WORK-LIFE BALANCE / NOV. 22, 2014
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How to Change Your Bad Financial Habits into Good Ones

Are you guilty of a few bad financial habits? If so, you’re not alone. Smarter money habits can have a positive effect on different areas of your personal finances. Right now, it might be challenging to save an emergency fund, and you may never have enough cash to pay bills. But if you can change your bad money habits into good ones, you can potentially improve your finances.

1. Learn how to identify any bad money habits

You need to identify your bad financial habits before you can change them into good ones. There are several ways to do this. Some people track their spending for a week or month to see where their extra money goes. In most cases, they discover a pattern of spending money unnecessarily on things they don’t really need, such as excessive entertainment or dining out. Talk with a trusted friend or your spouse to get their opinions on your bad money habits. You can also read articles on the subject to identify bad patterns, or work with a financial planner.

2. Know your triggers

For every bad financial habit, there’s a trigger. And it’s important that you understand your individual triggers if you want to improve your situation. For example, if you have a bad habit of impulse shopping, going to the mall or browsing retailers online might be a trigger. Or if you have a friend who’s a shopaholic, being in the company of this person for too long a period might trigger an urge to spend. If you can identify your triggers, you can create a plan to avoid these triggers. For example, if you have to buy something, you might leave your credit card at home, and only bring enough cash to complete the purchase.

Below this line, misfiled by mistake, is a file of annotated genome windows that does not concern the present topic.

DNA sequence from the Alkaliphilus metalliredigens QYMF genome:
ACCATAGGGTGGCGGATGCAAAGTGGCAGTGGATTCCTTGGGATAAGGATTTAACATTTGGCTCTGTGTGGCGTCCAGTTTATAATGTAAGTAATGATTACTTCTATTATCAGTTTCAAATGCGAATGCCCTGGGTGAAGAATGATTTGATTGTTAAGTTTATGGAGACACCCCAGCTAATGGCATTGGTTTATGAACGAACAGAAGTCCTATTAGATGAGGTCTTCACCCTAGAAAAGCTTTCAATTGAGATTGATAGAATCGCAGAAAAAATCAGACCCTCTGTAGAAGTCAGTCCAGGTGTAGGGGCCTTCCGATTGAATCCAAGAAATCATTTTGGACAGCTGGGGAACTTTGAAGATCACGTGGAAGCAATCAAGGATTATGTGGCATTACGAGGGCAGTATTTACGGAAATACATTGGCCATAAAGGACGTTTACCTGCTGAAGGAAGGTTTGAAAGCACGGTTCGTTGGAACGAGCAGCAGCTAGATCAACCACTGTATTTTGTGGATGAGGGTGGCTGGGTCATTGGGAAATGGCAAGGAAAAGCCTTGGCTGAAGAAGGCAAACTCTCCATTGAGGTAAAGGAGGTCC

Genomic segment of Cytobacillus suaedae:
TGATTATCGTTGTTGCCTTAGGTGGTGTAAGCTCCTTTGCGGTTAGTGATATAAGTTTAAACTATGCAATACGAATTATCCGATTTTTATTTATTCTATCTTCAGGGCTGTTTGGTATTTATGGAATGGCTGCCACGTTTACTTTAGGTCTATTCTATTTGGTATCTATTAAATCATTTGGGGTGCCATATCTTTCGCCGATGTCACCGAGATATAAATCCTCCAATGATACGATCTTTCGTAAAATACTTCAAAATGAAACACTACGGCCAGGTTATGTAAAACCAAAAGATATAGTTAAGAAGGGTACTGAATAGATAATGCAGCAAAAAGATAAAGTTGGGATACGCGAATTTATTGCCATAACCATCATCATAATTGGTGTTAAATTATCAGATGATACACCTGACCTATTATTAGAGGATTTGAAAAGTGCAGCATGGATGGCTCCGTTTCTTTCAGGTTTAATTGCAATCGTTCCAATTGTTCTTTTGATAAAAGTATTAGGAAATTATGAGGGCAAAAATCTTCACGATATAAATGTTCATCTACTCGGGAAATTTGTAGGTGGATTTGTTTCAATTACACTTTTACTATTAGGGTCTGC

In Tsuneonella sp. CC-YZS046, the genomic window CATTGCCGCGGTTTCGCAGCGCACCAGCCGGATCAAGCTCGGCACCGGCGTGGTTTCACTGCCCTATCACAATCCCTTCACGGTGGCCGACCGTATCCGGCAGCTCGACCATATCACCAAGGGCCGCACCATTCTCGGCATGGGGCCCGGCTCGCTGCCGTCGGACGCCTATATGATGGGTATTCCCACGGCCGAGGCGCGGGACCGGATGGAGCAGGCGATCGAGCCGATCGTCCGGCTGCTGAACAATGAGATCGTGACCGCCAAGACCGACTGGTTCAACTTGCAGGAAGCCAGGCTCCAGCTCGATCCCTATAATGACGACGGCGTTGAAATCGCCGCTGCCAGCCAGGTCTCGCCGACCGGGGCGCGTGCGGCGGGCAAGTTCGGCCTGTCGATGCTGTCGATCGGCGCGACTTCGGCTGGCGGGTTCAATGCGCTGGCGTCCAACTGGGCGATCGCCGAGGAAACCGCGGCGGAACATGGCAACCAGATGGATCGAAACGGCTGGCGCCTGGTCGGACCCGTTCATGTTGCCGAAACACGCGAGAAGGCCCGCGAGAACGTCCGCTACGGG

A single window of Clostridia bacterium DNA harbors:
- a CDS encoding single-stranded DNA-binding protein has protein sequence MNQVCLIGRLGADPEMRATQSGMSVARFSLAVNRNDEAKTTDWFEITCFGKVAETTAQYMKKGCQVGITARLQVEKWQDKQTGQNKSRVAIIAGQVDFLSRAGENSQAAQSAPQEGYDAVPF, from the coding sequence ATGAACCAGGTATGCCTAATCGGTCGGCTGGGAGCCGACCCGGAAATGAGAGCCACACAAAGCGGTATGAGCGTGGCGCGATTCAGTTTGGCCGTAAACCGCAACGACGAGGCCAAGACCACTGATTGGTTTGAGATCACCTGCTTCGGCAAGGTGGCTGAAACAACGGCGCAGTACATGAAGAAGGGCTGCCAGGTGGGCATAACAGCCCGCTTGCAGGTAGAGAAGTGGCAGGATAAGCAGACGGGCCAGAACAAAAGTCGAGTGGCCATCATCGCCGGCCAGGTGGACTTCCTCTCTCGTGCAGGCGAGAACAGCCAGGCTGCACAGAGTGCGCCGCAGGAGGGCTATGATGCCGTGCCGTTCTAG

3. Replace bad habits with good ones

Now that you’ve identified your bad money habits -- and you know the triggers -- you have to replace these bad habits with good ones. For every negative financial habit, there’s a positive habit. If your bad habit is buying coffee and lunch every day, start a new habit of bringing your own to work. This simple move can save $25 a week or $100 a month. Or if you have a bad habit of waiting until the last minute to pay bills, and you often pay late because the due date slips your mind, start a new habit of paying statements as soon as they arrive, or setting up automatic bill pay with your bank.

4. Work on one habit at a time

If you have several bad financial habits, don’t overwhelm yourself by trying to work on each habit simultaneously. If you think you can handle tackling all your bad habits at one time – go for it. But if you need to take baby steps, that’s okay too.

Additionally, tell others about your determination to quit a bad financial habit. This way, you’re accountable to someone, such as a parent, a sibling or your spouse. Work on this habit for 30 days before moving onto the next bad habit. But if you feel that you’ve overcome a bad habit sooner, feel free to start tackling your next bad habit.

Bad financial habits can leave you broke, but you can improve your situation. Identify your bad financial habits, create a doable plan, and you can become more financially savvy.

Photo credit: iStock

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